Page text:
And so the parent’s “job” of worry begins. I was thinking of all the opportunities our children give us to worry. I was thinking also of how our Father would have us release worry.
I am certainly not the one to address this, as my modus operandi is still to “worry first, pray second.” What an indictment to see that statement in print. This is not how I want to live. This is not how I want my children to live. And yet, there it is.
When I became a Christian in college, my testimony included my release from worry and a comment on how my husband had taught me that worry equals sin. Somewhere from there to here, I took back worry and I think it had a lot to do with having children.
You know, if I were honest, I’d have to admit that being anxious has not added a single hour to my span of life (Mttw 6:27) or to the lives of those for whom I’ve worried. On those rare occasions when I have intentionally calmed myself down and delivered my concerns on a platter to the One who actually affects outcomes, I have found him faithful to give me peace. Imagine that…just like He promises (Phil. 4:6-7).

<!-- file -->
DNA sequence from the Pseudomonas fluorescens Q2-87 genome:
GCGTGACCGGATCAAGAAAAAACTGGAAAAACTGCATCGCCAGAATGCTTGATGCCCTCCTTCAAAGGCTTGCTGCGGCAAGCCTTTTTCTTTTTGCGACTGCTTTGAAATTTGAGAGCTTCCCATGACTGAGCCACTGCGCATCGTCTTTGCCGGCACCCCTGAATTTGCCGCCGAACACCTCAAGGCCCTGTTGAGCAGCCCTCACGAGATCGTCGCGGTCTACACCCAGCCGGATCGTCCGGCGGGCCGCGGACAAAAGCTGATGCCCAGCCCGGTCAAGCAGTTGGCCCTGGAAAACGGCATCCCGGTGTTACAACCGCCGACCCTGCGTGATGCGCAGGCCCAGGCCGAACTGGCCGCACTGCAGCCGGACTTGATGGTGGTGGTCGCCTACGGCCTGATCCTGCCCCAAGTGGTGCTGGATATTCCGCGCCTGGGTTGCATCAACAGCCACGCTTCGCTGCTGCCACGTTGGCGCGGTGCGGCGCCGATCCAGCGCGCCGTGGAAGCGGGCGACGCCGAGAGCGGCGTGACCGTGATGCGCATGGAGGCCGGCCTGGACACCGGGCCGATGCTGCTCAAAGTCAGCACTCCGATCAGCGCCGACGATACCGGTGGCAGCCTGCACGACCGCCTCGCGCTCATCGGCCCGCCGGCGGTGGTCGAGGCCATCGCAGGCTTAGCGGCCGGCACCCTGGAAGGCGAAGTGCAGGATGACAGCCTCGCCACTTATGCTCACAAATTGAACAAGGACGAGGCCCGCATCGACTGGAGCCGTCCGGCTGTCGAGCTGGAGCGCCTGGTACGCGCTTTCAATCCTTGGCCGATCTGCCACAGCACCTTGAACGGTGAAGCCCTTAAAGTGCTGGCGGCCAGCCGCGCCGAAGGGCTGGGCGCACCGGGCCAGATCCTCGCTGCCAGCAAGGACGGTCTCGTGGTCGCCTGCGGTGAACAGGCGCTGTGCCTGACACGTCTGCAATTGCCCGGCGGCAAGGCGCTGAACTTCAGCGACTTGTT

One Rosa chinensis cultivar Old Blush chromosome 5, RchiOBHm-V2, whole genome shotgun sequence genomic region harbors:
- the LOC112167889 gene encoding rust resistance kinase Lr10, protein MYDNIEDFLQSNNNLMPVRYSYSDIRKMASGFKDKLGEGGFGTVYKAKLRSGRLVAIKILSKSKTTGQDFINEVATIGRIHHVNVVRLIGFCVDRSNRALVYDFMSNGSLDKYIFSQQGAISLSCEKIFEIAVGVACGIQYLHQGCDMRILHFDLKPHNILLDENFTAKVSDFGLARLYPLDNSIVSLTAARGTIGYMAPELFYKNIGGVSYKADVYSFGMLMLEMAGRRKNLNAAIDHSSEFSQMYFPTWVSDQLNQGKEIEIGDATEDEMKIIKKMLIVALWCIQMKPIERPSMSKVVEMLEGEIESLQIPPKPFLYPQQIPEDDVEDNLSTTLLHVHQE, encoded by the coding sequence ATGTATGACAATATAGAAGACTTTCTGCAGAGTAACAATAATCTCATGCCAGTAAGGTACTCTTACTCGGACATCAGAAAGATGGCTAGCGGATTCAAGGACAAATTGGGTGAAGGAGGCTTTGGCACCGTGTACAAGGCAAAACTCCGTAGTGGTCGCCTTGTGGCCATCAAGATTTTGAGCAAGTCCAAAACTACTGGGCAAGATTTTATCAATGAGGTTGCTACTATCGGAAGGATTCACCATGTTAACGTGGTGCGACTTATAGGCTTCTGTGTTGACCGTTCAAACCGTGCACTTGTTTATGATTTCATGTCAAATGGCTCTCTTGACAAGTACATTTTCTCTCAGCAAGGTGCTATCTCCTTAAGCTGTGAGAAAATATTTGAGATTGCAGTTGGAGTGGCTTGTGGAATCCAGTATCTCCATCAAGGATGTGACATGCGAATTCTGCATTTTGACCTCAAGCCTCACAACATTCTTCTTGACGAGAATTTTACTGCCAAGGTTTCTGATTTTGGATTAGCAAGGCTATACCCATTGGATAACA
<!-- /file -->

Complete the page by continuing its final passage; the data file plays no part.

Someone has pointed out that when we choose worry over prayer, when we behave as if it is by worry that things will work out, we rob God of the opportunity to receive his due glory when the crisis passes (as most do). If we continue to carry the burden ourselves it stands to reason that at least some of the glory in the end must surely be due us and our most excellent skill of worry. We take from God the glory we would ascribe him, because we never really recognized in the first place his full reign to act on our behalves.
I don’t know if this makes sense in print, but I am convicted all over again as I write it. In my heart I don’t want to rob God of his due glory. The few times I have remembered this in my circumstances, my burdens have been noticeably lighter. What then, oh man, that I should work against self interest in wresting the rod or the scepter from God’s hand!
As I write this, I am purposing to increasingly throw my burdens upon his yoke. This will be a task especially as our family increases (through marriage and grandchildren) and as my husband and I and our parents age. I ask the Holy Spirit to remind me in the moment and to break this long-standing habit of self-idolatry…for my good and his glory!
[P.S. By the way, A & A have returned home with the prescription to “keep an eye on it.” I don’t think worry would have changed that.]